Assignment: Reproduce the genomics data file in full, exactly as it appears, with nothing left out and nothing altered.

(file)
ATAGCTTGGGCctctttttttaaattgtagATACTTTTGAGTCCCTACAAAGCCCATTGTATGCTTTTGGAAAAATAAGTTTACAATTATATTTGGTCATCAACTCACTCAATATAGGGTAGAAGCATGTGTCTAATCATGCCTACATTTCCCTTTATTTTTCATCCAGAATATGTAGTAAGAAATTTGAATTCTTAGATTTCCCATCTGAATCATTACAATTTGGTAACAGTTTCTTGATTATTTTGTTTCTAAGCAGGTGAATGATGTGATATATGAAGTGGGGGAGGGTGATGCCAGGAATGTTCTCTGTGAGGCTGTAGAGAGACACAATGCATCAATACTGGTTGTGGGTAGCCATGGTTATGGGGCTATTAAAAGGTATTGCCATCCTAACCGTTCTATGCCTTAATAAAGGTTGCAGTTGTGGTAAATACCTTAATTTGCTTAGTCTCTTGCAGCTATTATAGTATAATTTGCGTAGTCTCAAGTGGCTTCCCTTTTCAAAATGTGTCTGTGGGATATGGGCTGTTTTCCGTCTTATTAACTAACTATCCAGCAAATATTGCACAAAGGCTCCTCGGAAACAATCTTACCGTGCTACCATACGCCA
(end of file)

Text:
ATAGCTTGGGCctctttttttaaattgtagATACTTTTGAGTCCCTACAAAGCCCATTGTATGCTTTTGGAAAAATAAGTTTACAATTATATTTGGTCATCAACTCACTCAATATAGGGTAGAAGCATGTGTCTAATCATGCCTACATTTCCCTTTATTTTTCATCCAGAATATGTAGTAAGAAATTTGAATTCTTAGATTTCCCATCTGAATCATTACAATTTGGTAACAGTTTCTTGATTATTTTGTTTCTAAGCAGGTGAATGATGTGATATATGAAGTGGGGGAGGGTGATGCCAGGAATGTTCTCTGTGAGGCTGTAGAGAGACACAATGCATCAATACTGGTTGTGGGTAGCCATGGTTATGGGGCTATTAAAAGGTATTGCCATCCTAACCGTTCTATGCCTTAATAAAGGTTGCAGTTGTGGTAAATACCTTAATTTGCTTAGTCTCTTGCAGCTATTATAGTATAATTTGCGTAGTCTCAAGTGGCTTCCCTTTTCAAAATGTGTCTGTGGGATATGGGCTGTTTTCCGTCTTATTAACTAACTATCCAGCAAATATTGCACAAAGGCTCCTCGGAAACAATCTTACCGTGCTACCATACGCCA